THE 25th ANNUAL PUTNAM COUNTY SPELLING BEECompetition Uncommon Sense Graphic

Cast and Creative Team Talkback
When: Thurs., Dec. 4th after the 7:30 pm Performance

Please join us for a discussion with members of the cast and creative team.

Teens, Tweens and In-Betweens: Staging Adolescence
When: Sat., Dec. 6th after the 2pm Matinee

Popular culture is full of teen drama. From angst, to social awkwardness, to hormonal upheavals, the teen and pre-teen years offer rich material for film, television, literature, and the stage. What do these representations tell us about adolescence, and what does our enduring interest in this age tell us about our culture and our adult selves? Please join us to discuss these issues with members of the cast and special guest Victoria Ford Smith, Assistant Professor in the Department of English and a specialist in Young Adult literature.

COMPETITION: From Student Athlete to Student Mathlete

When: Tuesday, Nov. 4, from 4-5:30 pm.
Where: Homer Babbidge Class of 1947 Room

What do theatre, sports, and spelling have in common? As we prepare to stage The 25th Annual Putnam County Spelling Bee, we invite you to join us for a conversation about competition from the athletic field, to the class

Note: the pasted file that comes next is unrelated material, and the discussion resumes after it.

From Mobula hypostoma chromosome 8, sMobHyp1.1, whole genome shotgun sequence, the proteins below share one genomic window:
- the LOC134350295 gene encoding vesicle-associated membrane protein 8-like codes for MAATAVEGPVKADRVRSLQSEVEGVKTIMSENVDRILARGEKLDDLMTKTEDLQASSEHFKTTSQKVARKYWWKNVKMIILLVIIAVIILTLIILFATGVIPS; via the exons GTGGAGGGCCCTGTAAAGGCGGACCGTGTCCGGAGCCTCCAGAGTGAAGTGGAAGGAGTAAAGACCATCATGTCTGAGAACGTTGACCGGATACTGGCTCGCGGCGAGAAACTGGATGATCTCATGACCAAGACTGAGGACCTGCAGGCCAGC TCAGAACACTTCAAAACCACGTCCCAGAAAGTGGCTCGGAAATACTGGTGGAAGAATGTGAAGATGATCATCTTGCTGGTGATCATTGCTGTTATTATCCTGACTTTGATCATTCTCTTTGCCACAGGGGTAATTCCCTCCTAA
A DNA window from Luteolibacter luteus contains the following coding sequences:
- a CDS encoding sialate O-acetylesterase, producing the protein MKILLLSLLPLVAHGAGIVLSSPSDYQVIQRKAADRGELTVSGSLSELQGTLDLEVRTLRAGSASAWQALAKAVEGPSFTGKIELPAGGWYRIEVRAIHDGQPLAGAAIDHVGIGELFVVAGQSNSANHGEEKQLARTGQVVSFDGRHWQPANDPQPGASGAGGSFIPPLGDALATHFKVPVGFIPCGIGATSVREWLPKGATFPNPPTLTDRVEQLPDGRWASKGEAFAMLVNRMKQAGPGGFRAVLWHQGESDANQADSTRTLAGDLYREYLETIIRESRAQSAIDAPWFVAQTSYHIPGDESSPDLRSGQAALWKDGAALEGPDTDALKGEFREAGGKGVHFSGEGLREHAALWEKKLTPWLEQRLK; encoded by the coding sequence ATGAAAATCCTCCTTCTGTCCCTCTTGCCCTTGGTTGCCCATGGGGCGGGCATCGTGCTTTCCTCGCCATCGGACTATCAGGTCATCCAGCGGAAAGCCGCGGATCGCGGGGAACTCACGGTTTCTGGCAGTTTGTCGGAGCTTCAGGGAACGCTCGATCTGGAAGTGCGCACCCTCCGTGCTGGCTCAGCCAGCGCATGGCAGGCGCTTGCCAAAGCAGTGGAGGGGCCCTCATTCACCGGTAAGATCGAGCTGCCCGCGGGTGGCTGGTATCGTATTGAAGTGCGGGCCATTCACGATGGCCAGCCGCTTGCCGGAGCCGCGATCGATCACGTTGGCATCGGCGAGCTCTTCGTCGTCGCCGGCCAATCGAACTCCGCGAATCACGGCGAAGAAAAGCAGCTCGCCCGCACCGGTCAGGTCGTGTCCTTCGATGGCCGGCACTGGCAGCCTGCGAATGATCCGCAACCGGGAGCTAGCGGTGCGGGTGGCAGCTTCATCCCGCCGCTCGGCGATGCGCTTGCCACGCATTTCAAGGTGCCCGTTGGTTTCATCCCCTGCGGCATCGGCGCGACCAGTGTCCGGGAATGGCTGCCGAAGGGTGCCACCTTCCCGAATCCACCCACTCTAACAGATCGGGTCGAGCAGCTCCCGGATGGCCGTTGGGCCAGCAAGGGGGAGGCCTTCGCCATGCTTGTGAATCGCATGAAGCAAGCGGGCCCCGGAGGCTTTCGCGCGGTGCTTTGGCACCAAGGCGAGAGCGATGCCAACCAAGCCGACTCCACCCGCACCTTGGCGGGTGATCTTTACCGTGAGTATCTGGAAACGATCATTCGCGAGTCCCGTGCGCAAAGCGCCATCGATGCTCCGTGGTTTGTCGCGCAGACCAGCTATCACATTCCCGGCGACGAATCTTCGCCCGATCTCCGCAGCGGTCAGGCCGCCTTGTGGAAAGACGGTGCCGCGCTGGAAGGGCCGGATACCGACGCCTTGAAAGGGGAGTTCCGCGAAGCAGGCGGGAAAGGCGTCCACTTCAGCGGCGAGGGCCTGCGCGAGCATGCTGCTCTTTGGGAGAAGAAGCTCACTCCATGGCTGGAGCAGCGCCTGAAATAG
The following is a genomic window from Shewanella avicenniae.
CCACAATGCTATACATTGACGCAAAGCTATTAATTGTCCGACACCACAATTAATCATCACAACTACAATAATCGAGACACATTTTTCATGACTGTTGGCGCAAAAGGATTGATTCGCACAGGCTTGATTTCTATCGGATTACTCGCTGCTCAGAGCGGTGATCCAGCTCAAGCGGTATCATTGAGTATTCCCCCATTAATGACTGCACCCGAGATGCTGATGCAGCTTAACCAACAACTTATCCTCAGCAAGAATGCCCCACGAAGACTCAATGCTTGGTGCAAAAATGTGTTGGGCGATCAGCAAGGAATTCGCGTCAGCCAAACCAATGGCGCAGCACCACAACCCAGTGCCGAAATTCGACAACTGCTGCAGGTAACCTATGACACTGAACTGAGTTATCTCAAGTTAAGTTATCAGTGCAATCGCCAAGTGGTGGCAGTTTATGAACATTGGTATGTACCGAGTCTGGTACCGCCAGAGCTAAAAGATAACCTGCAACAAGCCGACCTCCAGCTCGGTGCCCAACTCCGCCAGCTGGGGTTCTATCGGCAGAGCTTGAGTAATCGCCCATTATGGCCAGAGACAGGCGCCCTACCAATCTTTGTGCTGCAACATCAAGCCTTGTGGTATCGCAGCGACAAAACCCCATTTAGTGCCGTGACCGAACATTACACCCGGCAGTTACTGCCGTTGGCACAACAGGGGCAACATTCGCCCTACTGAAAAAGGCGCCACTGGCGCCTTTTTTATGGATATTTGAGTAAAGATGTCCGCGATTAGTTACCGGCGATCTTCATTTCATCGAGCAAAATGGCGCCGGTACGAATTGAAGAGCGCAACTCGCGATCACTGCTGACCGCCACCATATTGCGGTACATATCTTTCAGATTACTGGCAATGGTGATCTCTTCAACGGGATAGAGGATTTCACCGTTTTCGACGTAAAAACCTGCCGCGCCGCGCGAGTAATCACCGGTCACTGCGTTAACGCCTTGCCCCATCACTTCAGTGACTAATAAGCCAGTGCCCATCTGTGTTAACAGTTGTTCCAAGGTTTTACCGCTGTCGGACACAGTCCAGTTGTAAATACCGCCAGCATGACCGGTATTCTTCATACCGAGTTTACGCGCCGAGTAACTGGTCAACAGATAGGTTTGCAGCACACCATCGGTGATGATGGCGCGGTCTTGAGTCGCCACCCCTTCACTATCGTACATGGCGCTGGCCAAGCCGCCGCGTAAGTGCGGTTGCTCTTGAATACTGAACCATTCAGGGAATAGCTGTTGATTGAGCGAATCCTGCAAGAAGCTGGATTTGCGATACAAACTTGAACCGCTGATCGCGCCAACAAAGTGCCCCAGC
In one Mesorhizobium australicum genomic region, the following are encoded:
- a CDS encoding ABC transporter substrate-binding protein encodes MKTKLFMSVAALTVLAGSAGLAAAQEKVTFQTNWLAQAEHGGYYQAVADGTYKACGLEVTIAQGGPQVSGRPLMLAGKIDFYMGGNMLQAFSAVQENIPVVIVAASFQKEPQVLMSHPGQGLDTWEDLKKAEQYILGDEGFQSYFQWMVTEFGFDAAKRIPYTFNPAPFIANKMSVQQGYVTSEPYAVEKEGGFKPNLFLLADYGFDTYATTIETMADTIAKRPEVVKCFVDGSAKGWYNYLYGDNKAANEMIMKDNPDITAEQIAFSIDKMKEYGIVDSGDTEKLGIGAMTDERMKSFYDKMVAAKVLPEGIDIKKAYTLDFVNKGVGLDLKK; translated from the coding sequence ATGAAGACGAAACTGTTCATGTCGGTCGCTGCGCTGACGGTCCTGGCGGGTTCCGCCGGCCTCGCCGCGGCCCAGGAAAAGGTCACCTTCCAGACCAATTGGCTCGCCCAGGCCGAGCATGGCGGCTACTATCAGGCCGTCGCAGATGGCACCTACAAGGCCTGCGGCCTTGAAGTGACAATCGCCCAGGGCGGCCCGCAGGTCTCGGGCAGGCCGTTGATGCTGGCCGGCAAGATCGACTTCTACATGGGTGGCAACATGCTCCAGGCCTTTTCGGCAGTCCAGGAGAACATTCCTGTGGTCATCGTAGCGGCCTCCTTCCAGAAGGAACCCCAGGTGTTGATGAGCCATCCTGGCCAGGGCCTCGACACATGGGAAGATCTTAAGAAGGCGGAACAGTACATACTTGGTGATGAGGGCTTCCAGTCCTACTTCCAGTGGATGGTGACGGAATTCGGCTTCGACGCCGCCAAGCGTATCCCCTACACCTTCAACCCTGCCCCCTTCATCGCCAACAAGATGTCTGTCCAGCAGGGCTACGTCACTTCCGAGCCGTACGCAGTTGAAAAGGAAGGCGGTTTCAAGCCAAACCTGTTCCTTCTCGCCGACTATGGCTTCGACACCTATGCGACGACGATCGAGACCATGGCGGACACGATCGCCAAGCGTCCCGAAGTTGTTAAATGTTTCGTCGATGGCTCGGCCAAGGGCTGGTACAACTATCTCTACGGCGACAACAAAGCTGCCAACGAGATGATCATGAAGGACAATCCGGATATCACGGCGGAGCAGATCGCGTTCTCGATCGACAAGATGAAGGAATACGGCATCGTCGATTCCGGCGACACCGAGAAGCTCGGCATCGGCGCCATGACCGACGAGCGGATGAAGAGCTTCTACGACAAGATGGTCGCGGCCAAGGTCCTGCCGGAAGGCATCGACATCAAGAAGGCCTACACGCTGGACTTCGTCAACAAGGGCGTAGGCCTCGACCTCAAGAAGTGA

room, to the stage. Whether it’s a football game, the National Spelling Bee, or American Idol, competition keeps us on the edge of our seats. What is it about competition that drives us and draws us in? What do athletics and academics have in common? And what does it all have to do with entertainment? CRT brings together a diverse panel to explore these issues from a range of perspectives.

Featured Speakers:

Dr. Adrienne Macki-Braconi
Assistant Professor, Department of Dramatic Arts
Faculty Affiliate, Africana Studies Institute and American Studies Program

Dr. Scott W. Brown
Board of Trustees Distinguished Professor of Educational Psychology
NCAA Faculty Athletics Representative
Co-Director, The GlobalEd 2 Project
Coordinator, The Cognition, Instruction and Learning Technology Program

Dr. Justin Evanovich
Assistant Clinical Professor, Department of Educational Leadership
Managing Director, Husky Sport

Joseph S. Renzulli, Director
The National Research Center on the Gifted and Talented
University of Connecticut Board of Trustees Distinguished Professor
Raymond and Lynn Neag Professor of Gifted Education and Talent Development
Winner of the 2009 Harold W. McGraw, Jr. Prize in Education

CLOUD 9Cloud 9 Graphic - Extra
Conversation with the Cast and Creative Team